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Callinan: Gardaí will not lose contact with community due to cutbacks

Commissioner Callinan said that he is committed to “policing through people and not through buildings or bricks and mortar”.

Minister for Justice and Equality Alan Shatter (left) pictured with Garda Commissioner Martin Callinan
Minister for Justice and Equality Alan Shatter (left) pictured with Garda Commissioner Martin Callinan
Image: Laura Hutton/Photocall Ireland

GARDA CUTBACKS WILL not affect the relationship An Garda Siochána has with the community, Garda Commissioner Martin Callinan has reassured people.

Speaking at a press briefing for Tispol, the European policing initiative, he was questioned on the recent spate of burglaries in Donegal. He said that he is “satisfied that there [are] sufficient resources on the ground” and that in the context of the Donegal burglaries, there were already significant arrests in connection with these cases.

“We are in a situation where we have to reduce resources but we are providing a very effective policing service,” he said. Speaking about the reduction of numbers in the traffic corps, he said that there is still a “very sizeable number in the context of the force”.

High standard of policing

Commissioner Callinan spoke further about the standard of policing in Ireland, saying:

What we must bear in mind also is that every single member of An Garda Siochána is trained to a very high standard in terms of policing. So you have 11,000+ gardaí on the ground dealing with enforcement issues.

He said that his job as Commissioner means that he is to deal with this as effectively as he possible can, and that is what he intends to do.

Commissioner Callinan said that it was flagged “all through last year” that there were going to be further reductions in the number of garda stations in the Republic, and that the garda force is to provide “the type of smart policing and intelligent policing that we are obliged to do in terms of being effective”.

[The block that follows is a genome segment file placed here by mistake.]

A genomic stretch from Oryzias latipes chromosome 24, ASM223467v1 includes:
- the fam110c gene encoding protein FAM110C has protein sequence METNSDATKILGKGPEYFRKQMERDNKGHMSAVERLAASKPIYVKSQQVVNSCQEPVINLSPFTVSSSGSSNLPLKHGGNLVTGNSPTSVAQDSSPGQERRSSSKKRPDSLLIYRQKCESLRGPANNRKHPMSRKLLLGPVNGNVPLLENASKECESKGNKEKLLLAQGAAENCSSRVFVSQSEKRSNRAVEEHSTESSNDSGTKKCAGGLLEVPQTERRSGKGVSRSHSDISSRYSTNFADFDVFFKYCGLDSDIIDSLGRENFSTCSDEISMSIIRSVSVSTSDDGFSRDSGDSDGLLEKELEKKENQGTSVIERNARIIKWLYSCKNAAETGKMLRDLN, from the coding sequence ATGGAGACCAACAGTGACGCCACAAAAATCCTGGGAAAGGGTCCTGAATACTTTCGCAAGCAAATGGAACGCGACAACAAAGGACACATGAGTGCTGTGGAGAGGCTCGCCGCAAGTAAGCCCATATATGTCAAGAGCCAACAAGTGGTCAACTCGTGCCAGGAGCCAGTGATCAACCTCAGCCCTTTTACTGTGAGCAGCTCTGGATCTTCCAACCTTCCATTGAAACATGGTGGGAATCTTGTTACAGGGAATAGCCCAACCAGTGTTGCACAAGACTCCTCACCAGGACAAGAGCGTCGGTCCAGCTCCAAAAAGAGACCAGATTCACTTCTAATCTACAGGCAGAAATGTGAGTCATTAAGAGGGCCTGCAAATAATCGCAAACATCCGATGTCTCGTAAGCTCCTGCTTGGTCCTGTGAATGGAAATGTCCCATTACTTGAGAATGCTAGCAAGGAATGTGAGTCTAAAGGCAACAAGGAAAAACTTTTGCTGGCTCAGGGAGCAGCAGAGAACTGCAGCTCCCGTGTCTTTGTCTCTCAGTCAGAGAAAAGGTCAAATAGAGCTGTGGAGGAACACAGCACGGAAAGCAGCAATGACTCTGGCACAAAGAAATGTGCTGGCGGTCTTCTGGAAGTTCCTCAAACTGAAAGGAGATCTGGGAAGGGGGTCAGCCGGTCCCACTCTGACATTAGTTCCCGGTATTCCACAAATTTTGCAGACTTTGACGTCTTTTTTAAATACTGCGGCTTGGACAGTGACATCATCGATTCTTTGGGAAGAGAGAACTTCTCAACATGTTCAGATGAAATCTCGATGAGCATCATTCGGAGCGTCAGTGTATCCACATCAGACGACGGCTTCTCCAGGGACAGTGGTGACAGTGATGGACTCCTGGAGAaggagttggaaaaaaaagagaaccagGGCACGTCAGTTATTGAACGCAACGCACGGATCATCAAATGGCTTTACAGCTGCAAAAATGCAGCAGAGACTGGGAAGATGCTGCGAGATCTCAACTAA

He said that recent roster changes meant that an additional unit and additional shift had to be resourced, and that this “required reconfiguration and reconstruction of how we use our resources”.

So I am fully committed to policing through people and not through buildings or bricks and mortar. And in all of these areas where stations are closing, the plan is to put in place a more effective policing service, not reduce it. And I want to assure the public, and reassure them, that we will not as an Garda Siochána… we will not be losing contact with the community.

He said that a number of community-developed projects, and initiatives like the Joint Policing Committee, “help us to keep the relationships we have enjoyed with the public since the foundation of the State”.

“That is where we intend to go into the future providing a better policing service,” he concluded.

Read: Public meetings scheduled ahead of garda station closures in Cork>

Read: Donegal: Man arrested after woman (69) threatened and house burgled>

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